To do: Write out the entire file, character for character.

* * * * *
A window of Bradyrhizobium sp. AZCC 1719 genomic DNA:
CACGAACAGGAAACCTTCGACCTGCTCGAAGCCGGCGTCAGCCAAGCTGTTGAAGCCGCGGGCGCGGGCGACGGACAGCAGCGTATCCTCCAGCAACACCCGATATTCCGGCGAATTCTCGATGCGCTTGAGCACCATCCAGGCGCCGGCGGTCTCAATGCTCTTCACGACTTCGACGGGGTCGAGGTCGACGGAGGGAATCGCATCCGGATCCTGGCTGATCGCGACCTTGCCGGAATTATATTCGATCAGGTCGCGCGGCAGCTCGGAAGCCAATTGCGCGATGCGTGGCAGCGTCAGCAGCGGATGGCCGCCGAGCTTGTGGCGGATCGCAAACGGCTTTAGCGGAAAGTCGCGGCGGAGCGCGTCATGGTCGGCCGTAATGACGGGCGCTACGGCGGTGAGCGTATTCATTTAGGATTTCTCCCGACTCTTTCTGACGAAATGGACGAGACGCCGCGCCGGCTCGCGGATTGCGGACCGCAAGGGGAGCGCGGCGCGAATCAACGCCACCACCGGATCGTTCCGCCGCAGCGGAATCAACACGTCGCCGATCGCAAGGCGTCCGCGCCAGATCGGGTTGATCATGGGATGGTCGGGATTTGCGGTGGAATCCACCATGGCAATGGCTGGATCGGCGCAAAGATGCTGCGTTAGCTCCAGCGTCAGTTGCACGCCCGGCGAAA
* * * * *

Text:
A window of Bradyrhizobium sp. AZCC 1719 genomic DNA:
CACGAACAGGAAACCTTCGACCTGCTCGAAGCCGGCGTCAGCCAAGCTGTTGAAGCCGCGGGCGCGGGCGACGGACAGCAGCGTATCCTCCAGCAACACCCGATATTCCGGCGAATTCTCGATGCGCTTGAGCACCATCCAGGCGCCGGCGGTCTCAATGCTCTTCACGACTTCGACGGGGTCGAGGTCGACGGAGGGAATCGCATCCGGATCCTGGCTGATCGCGACCTTGCCGGAATTATATTCGATCAGGTCGCGCGGCAGCTCGGAAGCCAATTGCGCGATGCGTGGCAGCGTCAGCAGCGGATGGCCGCCGAGCTTGTGGCGGATCGCAAACGGCTTTAGCGGAAAGTCGCGGCGGAGCGCGTCATGGTCGGCCGTAATGACGGGCGCTACGGCGGTGAGCGTATTCATTTAGGATTTCTCCCGACTCTTTCTGACGAAATGGACGAGACGCCGCGCCGGCTCGCGGATTGCGGACCGCAAGGGGAGCGCGGCGCGAATCAACGCCACCACCGGATCGTTCCGCCGCAGCGGAATCAACACGTCGCCGATCGCAAGGCGTCCGCGCCAGATCGGGTTGATCATGGGATGGTCGGGATTTGCGGTGGAATCCACCATGGCAATGGCTGGATCGGCGCAAAGATGCTGCGTTAGCTCCAGCGTCAGTTGCACGCCCGGCGAAA